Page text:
Being quiet can be confused with a lot of things—including being hesitant, lacking confidence, being introverted, or even being shy. We place a lot of value on ‘airtime’ in our culture. Think about expressions like, “The squeaky wheel gets the grease.” Leaders are coached to “find their voice”—to put their ideas out there, and express a point of view. But what if your role in the organization or on the project team does not authorize you to lead loudly? What if you don’t have “the box” on the org chart or the mic at the front of the room? Jocelyn Davis has some ideas about how to be a “quiet leader.” And she’s referring to anything but being hesitant, shy, or disengaged!
At the CBODN Book Club this month we discussed The Art of Quiet Influence Timeless Wisdom for Leading without Authority. Drawing on classical sages such as Buddha, Confucius, Rumi, and Gandhi, Davis shows us that anyone, not just bosses, can learn how to use influence without authority. Here are some of the ideas about influence that Davis presents in the book:
To Davis, a “Quiet Influencer” is someone who sets their ego aside to engage a group. They lead from behind or from within. Most importantly, they demonstrate mindfulness.
One of the quotes that resonated most with me was, “The leader does not try to master other people. Instead their energy is focused on mastering themself. The greatest power is to have power over themselves in service of the greater group.”
I have been working with leaders for 20+ years, and one of the most difficult transitions I observe is the shift from an individual mindset to a leader's mindset. Even if the leader understands intellectually that he/she does not need to have all of the answers or all of the power, in practice the leader may still influence the dynamic and the outcome by offering their point of view or by interjecting their opinion.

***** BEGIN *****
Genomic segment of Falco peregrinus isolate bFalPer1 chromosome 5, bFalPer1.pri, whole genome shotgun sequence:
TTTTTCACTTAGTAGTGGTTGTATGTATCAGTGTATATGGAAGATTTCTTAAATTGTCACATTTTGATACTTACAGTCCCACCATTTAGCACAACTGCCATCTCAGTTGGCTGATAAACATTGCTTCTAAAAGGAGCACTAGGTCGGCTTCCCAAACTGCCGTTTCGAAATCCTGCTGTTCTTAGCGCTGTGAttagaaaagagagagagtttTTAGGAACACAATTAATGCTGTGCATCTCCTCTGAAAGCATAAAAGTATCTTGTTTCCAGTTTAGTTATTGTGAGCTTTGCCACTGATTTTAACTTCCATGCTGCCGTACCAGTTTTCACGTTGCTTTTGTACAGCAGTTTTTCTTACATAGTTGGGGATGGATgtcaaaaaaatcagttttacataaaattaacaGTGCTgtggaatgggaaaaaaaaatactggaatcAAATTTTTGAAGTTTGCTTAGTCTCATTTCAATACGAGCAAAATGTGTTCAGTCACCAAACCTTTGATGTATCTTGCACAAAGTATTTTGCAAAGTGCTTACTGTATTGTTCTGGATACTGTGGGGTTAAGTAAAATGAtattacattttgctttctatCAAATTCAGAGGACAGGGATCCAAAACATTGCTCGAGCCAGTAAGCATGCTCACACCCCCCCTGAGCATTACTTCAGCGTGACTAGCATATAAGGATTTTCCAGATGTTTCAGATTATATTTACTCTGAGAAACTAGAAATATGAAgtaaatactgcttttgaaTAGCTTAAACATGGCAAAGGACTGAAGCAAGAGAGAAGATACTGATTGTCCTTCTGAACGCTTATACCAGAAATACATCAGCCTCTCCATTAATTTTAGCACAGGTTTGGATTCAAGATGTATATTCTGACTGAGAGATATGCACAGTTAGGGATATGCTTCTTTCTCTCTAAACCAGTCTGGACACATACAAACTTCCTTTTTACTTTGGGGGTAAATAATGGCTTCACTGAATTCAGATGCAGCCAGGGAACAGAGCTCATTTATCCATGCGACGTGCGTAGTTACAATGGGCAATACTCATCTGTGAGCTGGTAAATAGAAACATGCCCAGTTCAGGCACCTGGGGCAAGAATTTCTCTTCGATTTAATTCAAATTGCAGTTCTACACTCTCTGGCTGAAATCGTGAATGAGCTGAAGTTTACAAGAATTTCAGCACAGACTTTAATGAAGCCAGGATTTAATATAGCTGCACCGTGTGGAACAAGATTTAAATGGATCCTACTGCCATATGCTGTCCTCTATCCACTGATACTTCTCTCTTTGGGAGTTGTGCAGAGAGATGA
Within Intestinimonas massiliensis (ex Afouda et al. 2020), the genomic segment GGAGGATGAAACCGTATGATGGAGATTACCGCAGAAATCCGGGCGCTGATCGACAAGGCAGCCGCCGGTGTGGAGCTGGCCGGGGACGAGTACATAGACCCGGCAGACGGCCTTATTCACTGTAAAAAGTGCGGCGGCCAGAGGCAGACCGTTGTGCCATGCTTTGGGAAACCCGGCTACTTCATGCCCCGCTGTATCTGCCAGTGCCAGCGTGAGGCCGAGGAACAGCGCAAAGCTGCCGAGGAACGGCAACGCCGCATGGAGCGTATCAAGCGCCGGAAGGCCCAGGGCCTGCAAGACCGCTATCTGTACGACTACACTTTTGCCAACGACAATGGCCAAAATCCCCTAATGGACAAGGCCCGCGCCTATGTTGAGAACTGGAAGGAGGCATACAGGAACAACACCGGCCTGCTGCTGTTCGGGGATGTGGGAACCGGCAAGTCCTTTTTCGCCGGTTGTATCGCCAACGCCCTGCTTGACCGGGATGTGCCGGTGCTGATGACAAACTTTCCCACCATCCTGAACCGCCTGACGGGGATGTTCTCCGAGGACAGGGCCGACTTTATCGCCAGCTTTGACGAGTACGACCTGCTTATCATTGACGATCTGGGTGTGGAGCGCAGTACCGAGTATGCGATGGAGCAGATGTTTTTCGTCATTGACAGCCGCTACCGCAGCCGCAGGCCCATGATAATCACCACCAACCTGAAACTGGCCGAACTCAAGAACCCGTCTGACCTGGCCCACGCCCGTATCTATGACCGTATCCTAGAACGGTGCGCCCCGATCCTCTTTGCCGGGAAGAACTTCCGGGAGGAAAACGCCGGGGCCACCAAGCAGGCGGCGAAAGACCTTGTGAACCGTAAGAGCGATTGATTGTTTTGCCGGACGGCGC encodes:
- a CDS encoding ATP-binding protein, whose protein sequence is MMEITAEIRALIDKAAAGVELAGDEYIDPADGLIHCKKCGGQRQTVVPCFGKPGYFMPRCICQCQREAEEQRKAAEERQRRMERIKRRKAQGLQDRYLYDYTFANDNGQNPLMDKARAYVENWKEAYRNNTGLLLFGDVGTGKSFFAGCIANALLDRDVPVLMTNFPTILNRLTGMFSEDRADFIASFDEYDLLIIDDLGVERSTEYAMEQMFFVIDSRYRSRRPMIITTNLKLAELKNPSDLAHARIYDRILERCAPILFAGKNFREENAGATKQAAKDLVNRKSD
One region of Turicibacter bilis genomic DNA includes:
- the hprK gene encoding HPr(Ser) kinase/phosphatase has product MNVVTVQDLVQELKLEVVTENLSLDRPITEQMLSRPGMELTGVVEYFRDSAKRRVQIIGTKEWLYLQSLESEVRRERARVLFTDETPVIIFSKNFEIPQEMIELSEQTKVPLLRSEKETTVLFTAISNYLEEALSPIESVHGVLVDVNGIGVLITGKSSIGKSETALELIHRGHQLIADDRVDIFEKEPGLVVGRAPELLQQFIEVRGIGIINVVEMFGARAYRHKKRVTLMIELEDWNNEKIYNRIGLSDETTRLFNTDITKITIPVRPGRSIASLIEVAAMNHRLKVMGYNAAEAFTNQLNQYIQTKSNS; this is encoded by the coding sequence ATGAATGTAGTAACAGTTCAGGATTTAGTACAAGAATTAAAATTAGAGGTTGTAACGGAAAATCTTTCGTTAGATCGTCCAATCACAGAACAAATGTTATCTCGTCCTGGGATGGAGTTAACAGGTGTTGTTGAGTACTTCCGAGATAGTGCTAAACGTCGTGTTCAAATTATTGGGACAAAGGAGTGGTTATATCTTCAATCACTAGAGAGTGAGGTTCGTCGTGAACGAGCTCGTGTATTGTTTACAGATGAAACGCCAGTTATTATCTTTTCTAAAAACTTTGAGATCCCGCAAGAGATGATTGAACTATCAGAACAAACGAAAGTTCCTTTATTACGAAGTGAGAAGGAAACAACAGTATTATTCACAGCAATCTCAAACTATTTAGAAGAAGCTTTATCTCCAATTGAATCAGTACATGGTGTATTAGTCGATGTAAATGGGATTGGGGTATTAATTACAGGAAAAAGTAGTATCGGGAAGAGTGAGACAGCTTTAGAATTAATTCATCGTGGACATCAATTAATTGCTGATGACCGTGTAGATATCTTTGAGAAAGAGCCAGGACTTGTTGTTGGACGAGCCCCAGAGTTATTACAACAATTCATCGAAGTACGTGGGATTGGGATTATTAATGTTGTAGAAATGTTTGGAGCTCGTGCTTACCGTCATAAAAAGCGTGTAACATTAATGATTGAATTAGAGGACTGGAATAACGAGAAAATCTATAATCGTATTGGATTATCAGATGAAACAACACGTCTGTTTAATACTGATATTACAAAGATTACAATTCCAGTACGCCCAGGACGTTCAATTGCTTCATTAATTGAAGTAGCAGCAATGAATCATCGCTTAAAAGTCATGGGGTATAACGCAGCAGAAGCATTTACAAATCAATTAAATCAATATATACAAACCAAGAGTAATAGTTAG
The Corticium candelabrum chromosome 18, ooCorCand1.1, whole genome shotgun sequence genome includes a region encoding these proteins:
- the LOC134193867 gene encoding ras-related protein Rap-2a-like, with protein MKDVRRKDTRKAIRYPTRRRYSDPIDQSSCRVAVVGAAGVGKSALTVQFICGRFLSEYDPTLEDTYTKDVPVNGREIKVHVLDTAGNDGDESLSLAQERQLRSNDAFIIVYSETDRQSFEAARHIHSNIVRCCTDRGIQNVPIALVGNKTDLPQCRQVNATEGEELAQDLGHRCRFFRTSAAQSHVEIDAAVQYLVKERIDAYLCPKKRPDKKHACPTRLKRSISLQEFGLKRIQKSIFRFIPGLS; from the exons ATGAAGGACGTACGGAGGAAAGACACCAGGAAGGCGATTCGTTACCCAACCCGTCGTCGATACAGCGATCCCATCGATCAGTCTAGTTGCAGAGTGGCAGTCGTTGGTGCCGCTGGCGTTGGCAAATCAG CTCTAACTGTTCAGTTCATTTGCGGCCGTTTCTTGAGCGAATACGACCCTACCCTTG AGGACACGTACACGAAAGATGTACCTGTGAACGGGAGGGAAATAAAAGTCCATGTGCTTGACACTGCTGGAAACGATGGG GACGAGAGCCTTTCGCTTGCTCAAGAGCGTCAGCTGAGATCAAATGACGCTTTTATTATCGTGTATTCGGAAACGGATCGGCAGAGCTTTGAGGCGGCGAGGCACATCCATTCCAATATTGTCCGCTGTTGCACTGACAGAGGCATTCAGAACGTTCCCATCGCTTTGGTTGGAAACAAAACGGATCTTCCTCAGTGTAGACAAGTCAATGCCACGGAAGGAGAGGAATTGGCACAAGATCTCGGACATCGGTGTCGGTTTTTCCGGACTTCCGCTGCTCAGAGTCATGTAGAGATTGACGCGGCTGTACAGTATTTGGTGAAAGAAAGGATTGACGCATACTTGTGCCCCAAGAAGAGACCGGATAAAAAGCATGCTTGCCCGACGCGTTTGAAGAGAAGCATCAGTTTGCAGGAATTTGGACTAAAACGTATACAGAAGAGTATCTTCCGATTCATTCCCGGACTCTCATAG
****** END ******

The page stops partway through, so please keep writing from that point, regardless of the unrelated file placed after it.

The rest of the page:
Why? They often don’t know another tactic and are simply relying on past success. In the past, the leader may have had influence as an individual contributor by offering his/her expertise. Now, as a leader, if he/she doesn’t offer expertise, then how else can he/she influence?
If you go one step deeper, the leader may question, “What is my value or identity if I don’t have expertise to offer?” After exploring this at a deeper level, leaders begin to see that even if they do have the “perfect” answer, it may still not be beneficial to share it. Other factors are at play, such as:
When zooming out to consider the bigger picture, a leader gains situational awareness and decides how and when to interject, support, question, and drive forward as appropriate for the situation. In the end, a leader who practices the techniques that Davis describes will not only be successful as an influencer, but will also have a much larger impact then they ever could have imagined.